He hasn't said it himself, but a National Review story contends that U.S. Ted Cruz has his sights set on running for president in 2016.
Citing unnamed sources, the story said "friends and confidants" of the Texas lawmaker say that the presidency is on his mind.
"If you don't think this is real, then you're not paying attention," the magazine quoted a Republican insider as saying. "Cruz already has grassroots on his side, and in this climate, that's all he may need."
Another, unnamed source, described as a Cruz donor, said: "There's not a lot of hesitation there. He's fearless."
Cruz is said to be trying to gauge his chances of mounting a formidable presidential bid, but doing it in a low-key way.
"Ted won't be opening an Iowa office anytime soon, but he's listening," the magazine quotes a longtime Cruz associate as saying. "This is all in the early stages; nothing is official. It's just building on its own."
Cruz has settled into his freshman term as senator with a lot of fanfare. The Cuban-American Tea Party lawmaker is diligent and provocative about his positions on everything from the national budget to gun control and immigration, among other things.
Some establishment Republicans in Congress â€“ among them Sen. John McCain, of Arizona â€“ have criticized him publicly for his firebrand ways, but Cruz has hardly shrunk from the spotlight after such rebukes, and instead has come back swinging.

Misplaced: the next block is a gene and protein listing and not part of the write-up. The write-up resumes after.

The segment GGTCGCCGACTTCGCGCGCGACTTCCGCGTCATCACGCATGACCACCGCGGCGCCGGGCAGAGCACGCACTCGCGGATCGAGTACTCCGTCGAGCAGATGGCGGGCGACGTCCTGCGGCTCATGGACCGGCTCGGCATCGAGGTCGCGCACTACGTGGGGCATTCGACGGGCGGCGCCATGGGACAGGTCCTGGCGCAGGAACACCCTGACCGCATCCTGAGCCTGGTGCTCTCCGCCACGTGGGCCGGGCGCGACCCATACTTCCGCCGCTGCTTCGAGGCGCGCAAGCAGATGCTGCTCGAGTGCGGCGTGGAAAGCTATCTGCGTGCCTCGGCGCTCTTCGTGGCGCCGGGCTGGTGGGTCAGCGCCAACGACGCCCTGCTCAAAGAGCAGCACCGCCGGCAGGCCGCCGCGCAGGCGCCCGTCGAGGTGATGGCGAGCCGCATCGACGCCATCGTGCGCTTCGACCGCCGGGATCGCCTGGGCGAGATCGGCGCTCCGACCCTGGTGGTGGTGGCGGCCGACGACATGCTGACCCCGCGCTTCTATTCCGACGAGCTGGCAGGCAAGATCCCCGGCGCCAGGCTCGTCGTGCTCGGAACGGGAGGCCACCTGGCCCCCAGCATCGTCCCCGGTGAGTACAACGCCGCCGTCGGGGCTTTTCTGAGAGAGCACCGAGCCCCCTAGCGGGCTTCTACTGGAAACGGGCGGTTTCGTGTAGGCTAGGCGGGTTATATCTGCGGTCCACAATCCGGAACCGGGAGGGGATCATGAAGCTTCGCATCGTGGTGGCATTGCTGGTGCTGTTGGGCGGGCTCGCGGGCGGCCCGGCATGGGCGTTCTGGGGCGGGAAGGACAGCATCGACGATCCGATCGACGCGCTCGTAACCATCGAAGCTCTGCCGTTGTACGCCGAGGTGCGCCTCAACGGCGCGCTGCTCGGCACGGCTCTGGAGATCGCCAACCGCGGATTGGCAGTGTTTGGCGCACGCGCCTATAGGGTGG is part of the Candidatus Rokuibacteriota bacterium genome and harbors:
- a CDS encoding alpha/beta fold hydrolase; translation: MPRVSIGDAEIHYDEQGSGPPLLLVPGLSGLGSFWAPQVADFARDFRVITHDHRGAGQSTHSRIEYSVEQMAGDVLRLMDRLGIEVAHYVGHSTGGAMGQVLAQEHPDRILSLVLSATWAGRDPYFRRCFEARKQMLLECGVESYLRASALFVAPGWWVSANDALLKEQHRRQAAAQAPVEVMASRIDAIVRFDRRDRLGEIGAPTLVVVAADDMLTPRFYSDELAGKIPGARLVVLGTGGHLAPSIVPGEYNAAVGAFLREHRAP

As many conservative Republicans are watching with concern as some of their star lawmakers soften their stance on immigration, for instance, now supporting a pathway to legal status for undocumented immigrants, Cruz's unwavering hard line has made him more of a star among them.
U.S. Sen. Marco Rubio, another Tea Party favorite and fellow Cuban-American, has taken the lead in a bipartisan immigration reform bill that would tighten enforcement as well as provide undocumented immigrants with an opportunity to obtain temporary legal status, and eventually a permanent one.
Rubio is considered a strong candidate for the 2016 presidential election. Others mentioned are former Florida Gov. Jeb Bush, a Republican, and former GOP vice presidential candidate Paul Ryan of Wisconsin. On the Democratic side, former Secretary of State Hillary Clinton is considered a likely candidate.
"You bet, he's on my radar," says Chad Connelly, the chairman of the South Carolina Republican Party, told the National Review. "Conservatives think he's a rock star. I hear about him from everybody."
Cruz is an attorney of Cuban descent who graduated from Princeton University and Harvard Law School.
"We all see a path, and he does, too," the magazine quoted a former Cruz colleague as saying. "This isn't someone who needs to be told the obvious. He didn't run for the Senate to get cozy, so no one who knows him is surprised that he's at least looking at it."